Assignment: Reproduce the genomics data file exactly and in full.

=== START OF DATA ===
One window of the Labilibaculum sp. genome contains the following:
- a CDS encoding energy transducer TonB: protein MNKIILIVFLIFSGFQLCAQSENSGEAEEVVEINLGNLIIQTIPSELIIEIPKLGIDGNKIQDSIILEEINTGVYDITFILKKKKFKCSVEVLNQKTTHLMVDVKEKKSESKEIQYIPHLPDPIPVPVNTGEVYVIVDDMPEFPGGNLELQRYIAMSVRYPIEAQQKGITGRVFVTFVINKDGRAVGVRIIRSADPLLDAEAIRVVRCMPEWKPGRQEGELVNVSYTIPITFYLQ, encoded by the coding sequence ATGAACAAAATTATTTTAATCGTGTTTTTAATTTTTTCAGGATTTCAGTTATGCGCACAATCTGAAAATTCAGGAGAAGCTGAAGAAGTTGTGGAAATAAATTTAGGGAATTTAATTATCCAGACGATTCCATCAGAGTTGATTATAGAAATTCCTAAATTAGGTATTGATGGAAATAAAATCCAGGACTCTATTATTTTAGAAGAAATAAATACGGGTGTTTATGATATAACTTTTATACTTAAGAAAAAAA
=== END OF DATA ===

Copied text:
One window of the Labilibaculum sp. genome contains the following:
- a CDS encoding energy transducer TonB: protein MNKIILIVFLIFSGFQLCAQSENSGEAEEVVEINLGNLIIQTIPSELIIEIPKLGIDGNKIQDSIILEEINTGVYDITFILKKKKFKCSVEVLNQKTTHLMVDVKEKKSESKEIQYIPHLPDPIPVPVNTGEVYVIVDDMPEFPGGNLELQRYIAMSVRYPIEAQQKGITGRVFVTFVINKDGRAVGVRIIRSADPLLDAEAIRVVRCMPEWKPGRQEGELVNVSYTIPITFYLQ, encoded by the coding sequence ATGAACAAAATTATTTTAATCGTGTTTTTAATTTTTTCAGGATTTCAGTTATGCGCACAATCTGAAAATTCAGGAGAAGCTGAAGAAGTTGTGGAAATAAATTTAGGGAATTTAATTATCCAGACGATTCCATCAGAGTTGATTATAGAAATTCCTAAATTAGGTATTGATGGAAATAAAATCCAGGACTCTATTATTTTAGAAGAAATAAATACGGGTGTTTATGATATAACTTTTATACTTAAGAAAAAAA